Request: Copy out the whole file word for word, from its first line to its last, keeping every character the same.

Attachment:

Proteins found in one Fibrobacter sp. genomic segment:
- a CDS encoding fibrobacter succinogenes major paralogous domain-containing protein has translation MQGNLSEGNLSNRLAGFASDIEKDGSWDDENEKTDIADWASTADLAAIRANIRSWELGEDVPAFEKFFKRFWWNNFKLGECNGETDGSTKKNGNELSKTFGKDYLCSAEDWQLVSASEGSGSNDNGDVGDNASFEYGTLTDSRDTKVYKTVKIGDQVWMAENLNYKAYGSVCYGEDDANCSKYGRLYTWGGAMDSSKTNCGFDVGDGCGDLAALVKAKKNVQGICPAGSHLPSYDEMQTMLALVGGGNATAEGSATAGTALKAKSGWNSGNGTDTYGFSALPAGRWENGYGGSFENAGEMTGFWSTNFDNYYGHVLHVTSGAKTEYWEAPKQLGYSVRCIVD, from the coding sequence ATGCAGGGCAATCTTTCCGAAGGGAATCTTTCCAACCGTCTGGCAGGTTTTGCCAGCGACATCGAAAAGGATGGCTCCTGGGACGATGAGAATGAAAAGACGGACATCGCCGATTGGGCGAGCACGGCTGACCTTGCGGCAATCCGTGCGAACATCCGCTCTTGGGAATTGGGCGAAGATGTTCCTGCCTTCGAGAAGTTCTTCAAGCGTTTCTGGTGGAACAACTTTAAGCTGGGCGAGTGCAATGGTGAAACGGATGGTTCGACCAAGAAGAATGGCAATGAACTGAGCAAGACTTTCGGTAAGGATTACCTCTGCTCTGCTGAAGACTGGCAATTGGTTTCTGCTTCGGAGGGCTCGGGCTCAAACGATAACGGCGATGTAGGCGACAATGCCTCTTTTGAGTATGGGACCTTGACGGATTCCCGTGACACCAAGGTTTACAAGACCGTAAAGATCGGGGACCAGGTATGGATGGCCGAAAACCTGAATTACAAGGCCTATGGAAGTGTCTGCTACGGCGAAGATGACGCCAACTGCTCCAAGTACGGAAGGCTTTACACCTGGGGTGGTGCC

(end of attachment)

Proteins found in one Fibrobacter sp. genomic segment:
- a CDS encoding fibrobacter succinogenes major paralogous domain-containing protein has translation MQGNLSEGNLSNRLAGFASDIEKDGSWDDENEKTDIADWASTADLAAIRANIRSWELGEDVPAFEKFFKRFWWNNFKLGECNGETDGSTKKNGNELSKTFGKDYLCSAEDWQLVSASEGSGSNDNGDVGDNASFEYGTLTDSRDTKVYKTVKIGDQVWMAENLNYKAYGSVCYGEDDANCSKYGRLYTWGGAMDSSKTNCGFDVGDGCGDLAALVKAKKNVQGICPAGSHLPSYDEMQTMLALVGGGNATAEGSATAGTALKAKSGWNSGNGTDTYGFSALPAGRWENGYGGSFENAGEMTGFWSTNFDNYYGHVLHVTSGAKTEYWEAPKQLGYSVRCIVD, from the coding sequence ATGCAGGGCAATCTTTCCGAAGGGAATCTTTCCAACCGTCTGGCAGGTTTTGCCAGCGACATCGAAAAGGATGGCTCCTGGGACGATGAGAATGAAAAGACGGACATCGCCGATTGGGCGAGCACGGCTGACCTTGCGGCAATCCGTGCGAACATCCGCTCTTGGGAATTGGGCGAAGATGTTCCTGCCTTCGAGAAGTTCTTCAAGCGTTTCTGGTGGAACAACTTTAAGCTGGGCGAGTGCAATGGTGAAACGGATGGTTCGACCAAGAAGAATGGCAATGAACTGAGCAAGACTTTCGGTAAGGATTACCTCTGCTCTGCTGAAGACTGGCAATTGGTTTCTGCTTCGGAGGGCTCGGGCTCAAACGATAACGGCGATGTAGGCGACAATGCCTCTTTTGAGTATGGGACCTTGACGGATTCCCGTGACACCAAGGTTTACAAGACCGTAAAGATCGGGGACCAGGTATGGATGGCCGAAAACCTGAATTACAAGGCCTATGGAAGTGTCTGCTACGGCGAAGATGACGCCAACTGCTCCAAGTACGGAAGGCTTTACACCTGGGGTGGTGCC